As for my spending a night in the city, many people would say, “How crazy is that?”  But, I needed a Skype fix so I could “talk and see” some friends, family and Bonjour Paris contributors.

Please don’t worry, I managed to take the incredible Sky-train, do a wee bit of shopping and visit the flower market, then spend a few hours on a river cruise. It was déjà vu from the times I’ve spent in Bangkok during numerous visits in the past fifteen years. The city is shifting away from the river area to a more urban center. The traffic isn’t any better and even the night market has moved. The seedier parts of Bangkok weren’t a must-see for me because I’ve seen them and—here’s something else I don’t do well—I hate watching young girls being forced to sell their bodies and souls in order to send money home to support their families in the countryside.

Still, if you are a lover of Buddhist temples, you’ll be in heaven, have the chance to meditate and take photos that will make people understand why you’ve chosen to spend time in a city that never sleeps.

Since this was my first cruise, I was fascinated by how the ship worked, people’s motivations for being there and choosing that specific cruise and what they learned in addition to what they saw. Some passengers rarely left the ship and used it as a floating five-star hotel. Others went on every excursion and couldn’t get enough. Some opted to hire private tour guides so they could see what they wanted to see at their own pace rather than having to wait for others.

I generally hopped in a cab (yes, I was subjected to being taken for the scenic ride… or route) even though I knew well enough to have the destination written out in the local language and carried a map with X marks the spot.

I did make it to Washington to celebrate the holidays with my son, his wife and my grandchildren. I’ll spend some time having the girls over for a sleepover or two and tell them all about my travels. To them, I’m the grandparent who lives in Paris but goes to exotic places. For that matter, all of their grandparents do, and I hope they will as well. In the meantime, I can’t wait for them and their parents to come to Paris this summer.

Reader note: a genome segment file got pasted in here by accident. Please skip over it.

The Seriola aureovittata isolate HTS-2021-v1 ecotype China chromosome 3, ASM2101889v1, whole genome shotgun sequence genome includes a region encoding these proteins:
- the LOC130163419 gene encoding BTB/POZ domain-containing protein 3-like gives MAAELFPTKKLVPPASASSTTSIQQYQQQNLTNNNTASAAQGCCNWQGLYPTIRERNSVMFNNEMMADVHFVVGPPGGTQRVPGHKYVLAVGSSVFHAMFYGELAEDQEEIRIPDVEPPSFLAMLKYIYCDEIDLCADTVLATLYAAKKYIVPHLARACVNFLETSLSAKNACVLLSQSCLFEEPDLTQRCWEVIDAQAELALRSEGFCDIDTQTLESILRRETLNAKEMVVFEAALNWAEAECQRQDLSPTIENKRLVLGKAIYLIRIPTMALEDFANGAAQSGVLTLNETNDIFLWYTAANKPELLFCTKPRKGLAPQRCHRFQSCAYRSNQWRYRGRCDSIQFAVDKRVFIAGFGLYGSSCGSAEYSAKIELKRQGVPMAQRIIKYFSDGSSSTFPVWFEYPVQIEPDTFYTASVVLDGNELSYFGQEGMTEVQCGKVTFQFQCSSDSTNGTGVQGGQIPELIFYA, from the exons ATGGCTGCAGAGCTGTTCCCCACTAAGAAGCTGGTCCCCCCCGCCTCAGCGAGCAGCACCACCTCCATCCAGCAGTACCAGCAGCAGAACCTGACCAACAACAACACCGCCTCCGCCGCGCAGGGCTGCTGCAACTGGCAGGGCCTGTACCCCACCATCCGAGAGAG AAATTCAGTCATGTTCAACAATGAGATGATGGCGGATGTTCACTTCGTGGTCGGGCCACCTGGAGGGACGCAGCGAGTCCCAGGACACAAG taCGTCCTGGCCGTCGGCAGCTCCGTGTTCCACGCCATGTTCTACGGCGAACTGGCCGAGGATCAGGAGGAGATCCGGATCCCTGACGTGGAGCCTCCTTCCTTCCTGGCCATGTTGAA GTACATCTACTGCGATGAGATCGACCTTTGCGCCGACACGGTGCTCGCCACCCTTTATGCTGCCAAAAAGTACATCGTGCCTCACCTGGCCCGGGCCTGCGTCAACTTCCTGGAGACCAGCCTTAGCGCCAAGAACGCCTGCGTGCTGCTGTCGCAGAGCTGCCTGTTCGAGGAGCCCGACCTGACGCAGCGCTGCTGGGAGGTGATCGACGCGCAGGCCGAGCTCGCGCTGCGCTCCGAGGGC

I want them to be part of my home, after all.

(c) Paris New Media, LLC

Posted in Paris |

Berlin — Getting an overview of this massive German capital

Written by admin on April 13, 2011 – 2:26 pm -

Traveling from Paris to Berlin on no-frills Easy Jet Airlines was perfectly fine. The planes were clean, the flight attendants professional. One flight steward even had the courtesy to laugh when someone asked if there were a charge for a glass of water. In his very British accent he replied no, but there was one for coffee. Best of all, the flight was cheaper than cheap and, once in the air, it took only 90 minutes.

We decided to train it to the hotel rather than spend money on a cab. That was possibly a mistake since it was a 15-minute-long walk to the airport station and a subsequent 30-minute wait for the next train, which was the slow train into the central station. No RER that whisks by the outskirts of the city and we immediately spotted the considerable graffiti that’s considered an art form there.

By the time we arrived at The Westin Grand Berlin (thank goodness for Starwood points), we weren’t feeling so perky. But, that wasn’t going to deter us, come hell or high water. Nor was the bone-chilling cold weather that had us wearing so many layers that I felt like Charlie Brown. A friend, who lives there, says there’s a reason the city is called Buuurrrrrlin. And the summers tend to be hot. OK, one doesn’t travel for the weather unless you’re off on a beach vacation and then, you can only hope.

The hotel was very, but very nice, albeit without free WiFi, one of my pet peeves on my hotel list, but I won’t go there. Its location is ideal if you want to get around by public transport. The Welcome Pass is a real bargain for tourists. My friend and I spent hours on the hop-on-and-hop-off City Tour bus and were impressed by how much we were able to see and how comprehensive the narration was and in impeccable English, thanks to earphones.

Our M.O. was to do a complete tour and then decide where we wanted to spend time. Berlin has incredible museums and there’s no way you can see a fraction of them and do them justice. The Jewish Museum consists of three buildings and is more than 3000 square meters in size or about 32,000 square feet.

We were forced to make an executive decision. Were we going to see the city, which is known for being the hip and happening place in the EU, or spend all of our time in a museum or two? We opted for the former, vowing we’d return and do only culture.